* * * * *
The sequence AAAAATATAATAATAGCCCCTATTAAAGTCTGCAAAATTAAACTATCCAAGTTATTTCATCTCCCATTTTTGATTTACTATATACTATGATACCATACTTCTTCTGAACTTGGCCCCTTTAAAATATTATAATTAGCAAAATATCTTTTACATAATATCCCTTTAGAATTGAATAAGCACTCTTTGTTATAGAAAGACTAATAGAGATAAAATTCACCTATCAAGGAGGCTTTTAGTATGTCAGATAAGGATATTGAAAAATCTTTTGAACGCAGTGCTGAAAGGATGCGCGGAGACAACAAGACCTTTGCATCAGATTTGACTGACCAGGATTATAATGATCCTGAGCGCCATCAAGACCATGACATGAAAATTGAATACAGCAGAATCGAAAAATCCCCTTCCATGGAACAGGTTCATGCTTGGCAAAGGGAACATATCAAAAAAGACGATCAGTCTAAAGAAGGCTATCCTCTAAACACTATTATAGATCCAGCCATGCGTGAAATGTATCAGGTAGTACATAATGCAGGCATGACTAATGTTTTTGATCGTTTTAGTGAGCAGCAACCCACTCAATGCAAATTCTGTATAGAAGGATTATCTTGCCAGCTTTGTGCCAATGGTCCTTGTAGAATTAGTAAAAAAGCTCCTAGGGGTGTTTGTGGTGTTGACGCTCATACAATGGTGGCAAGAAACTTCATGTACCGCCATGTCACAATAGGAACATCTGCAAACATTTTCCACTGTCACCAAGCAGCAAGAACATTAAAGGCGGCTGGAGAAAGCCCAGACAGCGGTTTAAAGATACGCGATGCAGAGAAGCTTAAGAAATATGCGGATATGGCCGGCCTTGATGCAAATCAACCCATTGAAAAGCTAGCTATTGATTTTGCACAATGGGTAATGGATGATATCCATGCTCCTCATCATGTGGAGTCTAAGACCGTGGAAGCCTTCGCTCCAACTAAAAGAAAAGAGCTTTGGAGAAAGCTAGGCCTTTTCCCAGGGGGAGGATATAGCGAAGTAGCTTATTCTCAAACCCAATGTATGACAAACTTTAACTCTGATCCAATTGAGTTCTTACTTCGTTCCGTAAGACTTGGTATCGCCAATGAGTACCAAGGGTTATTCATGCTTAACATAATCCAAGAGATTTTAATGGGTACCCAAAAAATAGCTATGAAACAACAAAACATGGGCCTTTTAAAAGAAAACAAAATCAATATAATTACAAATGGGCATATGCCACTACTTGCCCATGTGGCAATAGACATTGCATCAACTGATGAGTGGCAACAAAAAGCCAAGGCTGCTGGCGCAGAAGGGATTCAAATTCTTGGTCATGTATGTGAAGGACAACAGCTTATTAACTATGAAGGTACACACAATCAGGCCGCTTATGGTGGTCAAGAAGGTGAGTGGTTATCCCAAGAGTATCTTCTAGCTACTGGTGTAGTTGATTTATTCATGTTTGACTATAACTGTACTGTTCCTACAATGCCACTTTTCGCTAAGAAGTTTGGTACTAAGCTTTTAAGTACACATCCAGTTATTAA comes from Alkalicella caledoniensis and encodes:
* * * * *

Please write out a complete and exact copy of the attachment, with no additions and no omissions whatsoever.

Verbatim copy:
The sequence AAAAATATAATAATAGCCCCTATTAAAGTCTGCAAAATTAAACTATCCAAGTTATTTCATCTCCCATTTTTGATTTACTATATACTATGATACCATACTTCTTCTGAACTTGGCCCCTTTAAAATATTATAATTAGCAAAATATCTTTTACATAATATCCCTTTAGAATTGAATAAGCACTCTTTGTTATAGAAAGACTAATAGAGATAAAATTCACCTATCAAGGAGGCTTTTAGTATGTCAGATAAGGATATTGAAAAATCTTTTGAACGCAGTGCTGAAAGGATGCGCGGAGACAACAAGACCTTTGCATCAGATTTGACTGACCAGGATTATAATGATCCTGAGCGCCATCAAGACCATGACATGAAAATTGAATACAGCAGAATCGAAAAATCCCCTTCCATGGAACAGGTTCATGCTTGGCAAAGGGAACATATCAAAAAAGACGATCAGTCTAAAGAAGGCTATCCTCTAAACACTATTATAGATCCAGCCATGCGTGAAATGTATCAGGTAGTACATAATGCAGGCATGACTAATGTTTTTGATCGTTTTAGTGAGCAGCAACCCACTCAATGCAAATTCTGTATAGAAGGATTATCTTGCCAGCTTTGTGCCAATGGTCCTTGTAGAATTAGTAAAAAAGCTCCTAGGGGTGTTTGTGGTGTTGACGCTCATACAATGGTGGCAAGAAACTTCATGTACCGCCATGTCACAATAGGAACATCTGCAAACATTTTCCACTGTCACCAAGCAGCAAGAACATTAAAGGCGGCTGGAGAAAGCCCAGACAGCGGTTTAAAGATACGCGATGCAGAGAAGCTTAAGAAATATGCGGATATGGCCGGCCTTGATGCAAATCAACCCATTGAAAAGCTAGCTATTGATTTTGCACAATGGGTAATGGATGATATCCATGCTCCTCATCATGTGGAGTCTAAGACCGTGGAAGCCTTCGCTCCAACTAAAAGAAAAGAGCTTTGGAGAAAGCTAGGCCTTTTCCCAGGGGGAGGATATAGCGAAGTAGCTTATTCTCAAACCCAATGTATGACAAACTTTAACTCTGATCCAATTGAGTTCTTACTTCGTTCCGTAAGACTTGGTATCGCCAATGAGTACCAAGGGTTATTCATGCTTAACATAATCCAAGAGATTTTAATGGGTACCCAAAAAATAGCTATGAAACAACAAAACATGGGCCTTTTAAAAGAAAACAAAATCAATATAATTACAAATGGGCATATGCCACTACTTGCCCATGTGGCAATAGACATTGCATCAACTGATGAGTGGCAACAAAAAGCCAAGGCTGCTGGCGCAGAAGGGATTCAAATTCTTGGTCATGTATGTGAAGGACAACAGCTTATTAACTATGAAGGTACACACAATCAGGCCGCTTATGGTGGTCAAGAAGGTGAGTGGTTATCCCAAGAGTATCTTCTAGCTACTGGTGTAGTTGATTTATTCATGTTTGACTATAACTGTACTGTTCCTACAATGCCACTTTTCGCTAAGAAGTTTGGTACTAAGCTTTTAAGTACACATCCAGTTATTAA comes from Alkalicella caledoniensis and encodes: